His prepared remarks also included a rebuke seemingly aimed at Ms. Warren: the text circulated to reporters had Mr. Buttigieg saying that no one should be “written out of a particular political party” because of a policy disagreement — an apparent allusion to Ms. Warren’s recent barb suggesting Mr. Biden might be running in the wrong party’s primary because of his attacks on the idea of single-payer health care.

But Mr. Buttigieg did not deliver the line, instead saying he wanted support from people “whether you are a progressive or a moderate or what I like to call a future former Republican.”

Mayor John Cranley of Cincinnati, a moderate Democrat who supports Mr. Buttigieg, said he saw the shift toward Mr. Buttigieg as a function of voters’ intense concern about defeating Mr. Trump.

“I think that it’s clear Democrats are focused on winning,” Mr. Cranley said.

Pointing to neighboring Kentucky, the northern bulge of which houses the suburban bedroom communities of his own city, Mr. Cranley argued that Mr. Beshear’s victory with right-leaning voters there could be a case study for the national party.

To win there, Mr. Cranley said, “You can’t have somebody who is to the far left on some of these issues.”

Katie Glueck contributed reporting from New York.

Real Estate, and Personal Injury Lawyers. Contact us at: https://westlakelegal.com 

Rams top Bears 17-7 behind RBs Gurley, Brown

LOS ANGELES — Todd Gurley and Malcolm Brown ran for touchdowns and the Los Angeles Rams were able to ground out a 17-7 victory over the Chicago Bears on Sunday night.

Gurley tied a season high with 97 yards on 25 carries, scoring on a 1-yard carry up the middle with 3:28 remaining in the first half to extend Los Angeles’ lead to 10-0.

After Tarik Cohen’s third-quarter touchdown catch brought Chicago to 10-7, the Rams (6-4) put it out of reach with 3:35 remaining in the fourth quarter on Brown’s 5-yard run.

COLIN KAEPERNICK’S WORKOUT SPARKS WAR OF WORDS BETWEEN STEPHEN A. SMITH, ERIC REID

Jared Goff was 11 of 18 for 173 yards and an interception. That is the least attempts the fourth-year quarterback has had when he has started. Cooper Kupp was the Rams’ only active starting receiver, which might explain why the Rams relied more on their ground game.

Westlake Legal Group 53af78b6-GURLEY-1024x576-cropped-106am Rams top Bears 17-7 behind RBs Gurley, Brown JOE REEDY fox-news/sports/nfl/los-angeles-rams fox-news/sports/nfl/chicago-bears fox-news/sports/nfl fnc/sports fnc f8eed7f2-f8e6-583a-a93e-b347f2322f9f Associated Press article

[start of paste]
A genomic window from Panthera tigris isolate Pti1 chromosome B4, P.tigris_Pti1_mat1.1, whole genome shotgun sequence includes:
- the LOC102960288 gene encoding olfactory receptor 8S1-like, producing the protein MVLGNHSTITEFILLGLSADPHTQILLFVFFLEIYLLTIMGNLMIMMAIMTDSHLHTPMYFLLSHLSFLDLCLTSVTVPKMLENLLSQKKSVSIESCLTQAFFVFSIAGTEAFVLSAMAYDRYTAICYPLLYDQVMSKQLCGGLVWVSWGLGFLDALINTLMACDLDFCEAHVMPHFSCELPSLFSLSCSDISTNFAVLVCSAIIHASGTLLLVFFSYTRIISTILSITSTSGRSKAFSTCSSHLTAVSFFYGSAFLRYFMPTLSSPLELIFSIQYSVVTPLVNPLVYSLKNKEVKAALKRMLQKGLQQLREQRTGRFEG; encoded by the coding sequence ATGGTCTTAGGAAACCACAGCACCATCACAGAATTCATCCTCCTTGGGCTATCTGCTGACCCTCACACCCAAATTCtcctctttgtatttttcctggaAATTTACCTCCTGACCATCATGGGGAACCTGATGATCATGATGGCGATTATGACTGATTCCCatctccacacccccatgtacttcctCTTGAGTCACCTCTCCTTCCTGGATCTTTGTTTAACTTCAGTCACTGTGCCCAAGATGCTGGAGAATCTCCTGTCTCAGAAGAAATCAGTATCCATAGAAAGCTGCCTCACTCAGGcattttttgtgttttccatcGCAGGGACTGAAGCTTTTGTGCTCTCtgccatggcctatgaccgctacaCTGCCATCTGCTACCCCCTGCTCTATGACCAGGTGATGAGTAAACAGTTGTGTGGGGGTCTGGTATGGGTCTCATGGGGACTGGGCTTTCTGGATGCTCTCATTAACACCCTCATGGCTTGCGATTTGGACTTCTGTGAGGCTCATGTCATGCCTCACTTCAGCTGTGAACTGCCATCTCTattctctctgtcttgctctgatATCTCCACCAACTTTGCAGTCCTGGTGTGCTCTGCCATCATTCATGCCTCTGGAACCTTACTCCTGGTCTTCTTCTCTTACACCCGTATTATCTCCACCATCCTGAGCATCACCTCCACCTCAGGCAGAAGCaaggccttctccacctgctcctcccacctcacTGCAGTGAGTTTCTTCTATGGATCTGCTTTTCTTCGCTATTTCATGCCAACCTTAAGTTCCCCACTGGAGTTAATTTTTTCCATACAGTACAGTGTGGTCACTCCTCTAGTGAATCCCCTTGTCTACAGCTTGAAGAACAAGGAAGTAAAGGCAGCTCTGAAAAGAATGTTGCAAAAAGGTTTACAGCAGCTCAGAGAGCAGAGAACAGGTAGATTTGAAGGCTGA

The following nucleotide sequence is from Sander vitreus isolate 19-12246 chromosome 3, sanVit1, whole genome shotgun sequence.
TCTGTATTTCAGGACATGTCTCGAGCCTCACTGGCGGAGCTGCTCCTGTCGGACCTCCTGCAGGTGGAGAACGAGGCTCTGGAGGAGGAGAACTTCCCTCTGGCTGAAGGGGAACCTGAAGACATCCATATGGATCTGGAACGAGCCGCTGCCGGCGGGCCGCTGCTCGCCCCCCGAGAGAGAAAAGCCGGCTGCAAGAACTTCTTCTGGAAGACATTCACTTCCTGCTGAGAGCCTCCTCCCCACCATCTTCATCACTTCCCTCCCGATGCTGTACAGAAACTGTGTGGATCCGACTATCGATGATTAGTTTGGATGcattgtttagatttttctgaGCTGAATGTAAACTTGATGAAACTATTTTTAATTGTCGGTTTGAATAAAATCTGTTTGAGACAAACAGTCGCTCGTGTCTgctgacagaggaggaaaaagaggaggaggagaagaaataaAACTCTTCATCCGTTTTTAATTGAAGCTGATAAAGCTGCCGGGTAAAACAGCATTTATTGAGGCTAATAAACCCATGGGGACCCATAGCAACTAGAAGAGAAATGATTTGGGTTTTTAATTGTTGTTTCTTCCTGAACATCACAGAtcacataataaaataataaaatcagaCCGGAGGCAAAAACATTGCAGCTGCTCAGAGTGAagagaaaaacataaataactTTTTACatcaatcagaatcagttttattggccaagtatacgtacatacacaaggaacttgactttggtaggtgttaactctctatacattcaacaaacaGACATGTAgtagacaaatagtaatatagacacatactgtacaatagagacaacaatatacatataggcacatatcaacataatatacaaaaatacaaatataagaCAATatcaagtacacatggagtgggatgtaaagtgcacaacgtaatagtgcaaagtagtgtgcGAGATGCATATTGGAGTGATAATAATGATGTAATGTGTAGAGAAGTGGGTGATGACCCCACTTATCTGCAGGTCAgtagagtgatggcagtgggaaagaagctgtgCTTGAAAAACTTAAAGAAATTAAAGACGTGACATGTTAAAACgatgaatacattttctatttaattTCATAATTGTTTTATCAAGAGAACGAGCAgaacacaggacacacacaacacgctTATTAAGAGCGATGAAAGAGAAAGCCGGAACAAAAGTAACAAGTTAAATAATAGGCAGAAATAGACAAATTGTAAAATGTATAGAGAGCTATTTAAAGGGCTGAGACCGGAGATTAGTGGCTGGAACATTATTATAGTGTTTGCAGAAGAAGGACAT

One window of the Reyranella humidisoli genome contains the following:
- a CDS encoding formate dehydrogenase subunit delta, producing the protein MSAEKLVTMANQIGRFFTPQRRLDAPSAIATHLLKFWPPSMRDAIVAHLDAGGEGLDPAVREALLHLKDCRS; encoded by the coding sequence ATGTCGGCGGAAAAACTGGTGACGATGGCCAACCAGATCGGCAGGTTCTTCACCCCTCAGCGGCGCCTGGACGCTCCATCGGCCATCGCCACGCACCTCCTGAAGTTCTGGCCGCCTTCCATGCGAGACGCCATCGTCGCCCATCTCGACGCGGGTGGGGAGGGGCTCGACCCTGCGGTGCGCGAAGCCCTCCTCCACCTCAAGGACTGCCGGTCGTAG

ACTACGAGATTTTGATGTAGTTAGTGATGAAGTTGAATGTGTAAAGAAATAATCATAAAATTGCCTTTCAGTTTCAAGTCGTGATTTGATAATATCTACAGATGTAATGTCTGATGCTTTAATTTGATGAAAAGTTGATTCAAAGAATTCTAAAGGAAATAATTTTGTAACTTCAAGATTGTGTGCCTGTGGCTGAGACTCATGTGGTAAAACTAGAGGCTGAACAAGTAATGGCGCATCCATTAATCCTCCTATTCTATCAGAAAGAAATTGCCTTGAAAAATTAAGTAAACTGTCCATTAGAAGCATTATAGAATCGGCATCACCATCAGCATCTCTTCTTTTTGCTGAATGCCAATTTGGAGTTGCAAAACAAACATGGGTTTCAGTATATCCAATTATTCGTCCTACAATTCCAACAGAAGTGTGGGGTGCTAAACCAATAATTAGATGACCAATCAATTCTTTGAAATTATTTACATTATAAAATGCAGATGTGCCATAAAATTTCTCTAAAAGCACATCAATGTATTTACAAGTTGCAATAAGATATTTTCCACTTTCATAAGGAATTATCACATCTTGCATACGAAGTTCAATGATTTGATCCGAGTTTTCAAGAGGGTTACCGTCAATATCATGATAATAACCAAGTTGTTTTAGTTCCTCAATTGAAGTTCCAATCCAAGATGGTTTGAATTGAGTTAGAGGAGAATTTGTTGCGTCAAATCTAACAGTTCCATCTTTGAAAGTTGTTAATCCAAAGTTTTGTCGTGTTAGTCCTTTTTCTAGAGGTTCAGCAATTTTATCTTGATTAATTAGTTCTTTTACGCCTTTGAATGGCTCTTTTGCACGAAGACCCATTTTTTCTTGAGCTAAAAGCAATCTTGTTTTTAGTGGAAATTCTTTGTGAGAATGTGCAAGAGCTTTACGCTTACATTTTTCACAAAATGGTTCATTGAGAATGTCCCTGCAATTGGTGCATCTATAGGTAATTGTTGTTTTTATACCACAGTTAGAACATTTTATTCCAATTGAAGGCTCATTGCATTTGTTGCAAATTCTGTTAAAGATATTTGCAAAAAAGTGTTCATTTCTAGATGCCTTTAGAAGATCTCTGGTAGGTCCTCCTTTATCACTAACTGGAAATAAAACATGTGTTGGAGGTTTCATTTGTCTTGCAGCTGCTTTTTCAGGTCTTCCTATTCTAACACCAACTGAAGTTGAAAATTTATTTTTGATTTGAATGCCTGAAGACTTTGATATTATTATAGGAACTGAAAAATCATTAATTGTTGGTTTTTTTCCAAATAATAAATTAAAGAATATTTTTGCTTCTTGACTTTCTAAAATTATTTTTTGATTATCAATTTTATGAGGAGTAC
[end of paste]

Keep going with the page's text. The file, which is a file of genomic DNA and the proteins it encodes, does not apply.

Los Angeles Rams running back Todd Gurley runs against the Chicago Bears during the first half of an NFL football game Sunday, Nov. 17, 2019, in Los Angeles. (Associated Press)

The Bears (4-6) ran 22 more plays than the Rams but averaged only 3.6 yards. Mitchell Trubisky was 24 of 43 for 190 yards with a touchdown and interception. Chase Daniel replaced Trubisky for the final series.

Gurley — who went over 5,000 yards of career rushing — came in averaging 53.5 rushing yards per game, but had 63 in the first half, including three carries of 10 yards or more. His TD was set up when Goff connected with Kupp for a 50-yard gain. Kupp beat Buster Skrine up the left sideline and hauled in the pass at the 15 before he fumbled going out of bounds at the 1. It appeared as if Kupp might have fumbled it at the pylon, which would have been a Chicago touchback.

Chicago got to 10-7 on its first drive of the second half when Trubisky connected with Cohen for a 12-yard score. Cohen beat linebacker Cory Littleton in single coverage to score his third touchdown of the season.

CLICK HERE TO GET THE FOX NEWS APP

The Bears drove inside the Rams 35 on their first three series but had nothing to show for it. Eddy Piñeiro missed 48- and 47-yard field goal attempts and Chicago turned it over on downs on the second series.

Goff’s pass was intercepted by Roquan Smith at the Bears 17 to end the Rams’ second drive before they scored on their next possession. Greg Zuerlein nailed a 38-yard field goal with 11:31 remaining in the second quarter to give the Rams a 3-0 lead.

Westlake Legal Group GURLEY-1024x576-cropped-106am Rams top Bears 17-7 behind RBs Gurley, Brown JOE REEDY fox-news/sports/nfl/los-angeles-rams fox-news/sports/nfl/chicago-bears fox-news/sports/nfl fnc/sports fnc f8eed7f2-f8e6-583a-a93e-b347f2322f9f Associated Press article   Westlake Legal Group GURLEY-1024x576-cropped-106am Rams top Bears 17-7 behind RBs Gurley, Brown JOE REEDY fox-news/sports/nfl/los-angeles-rams fox-news/sports/nfl/chicago-bears fox-news/sports/nfl fnc/sports fnc f8eed7f2-f8e6-583a-a93e-b347f2322f9f Associated Press article

Real Estate, and Personal Injury Lawyers. Contact us at: https://westlakelegal.com 

California shooting at NFL-watch party leaves 4 dead, 6 wounded: report

Westlake Legal Group Crime-scene-iStock California shooting at NFL-watch party leaves 4 dead, 6 wounded: report fox-news/us/us-regions/west/california fox-news/us/crime/homicide fox-news/us/crime fox-news/great-outdoors/shooting fox news fnc/us fnc Dom Calicchio article 30536f04-b7af-52c8-ad07-38a8658fb69c

A backyard gathering of football fans turned into a bloodbath after gunfire broke out in Fresno, Calif., on Sunday night.

“Several” people were reported dead and multiple others were wounded, authorities told Fresno’s FOX 26.

A Twitter message from reporter Marie Edinger later said four people were dead and six were wounded.

4 PHILADELPHIA SHOOTINGS IN 4 HOURS LEAVE AT LEAST 2 DEAD, REPORTS SAY

“Officers arrived on scene. … What we found were several individuals deceased in the backyard,” Lt. Bill Dooley of the Fresno Police department told the Fresno Bee. “We do have multiple shooting victims. We’re not releasing the total number yet.”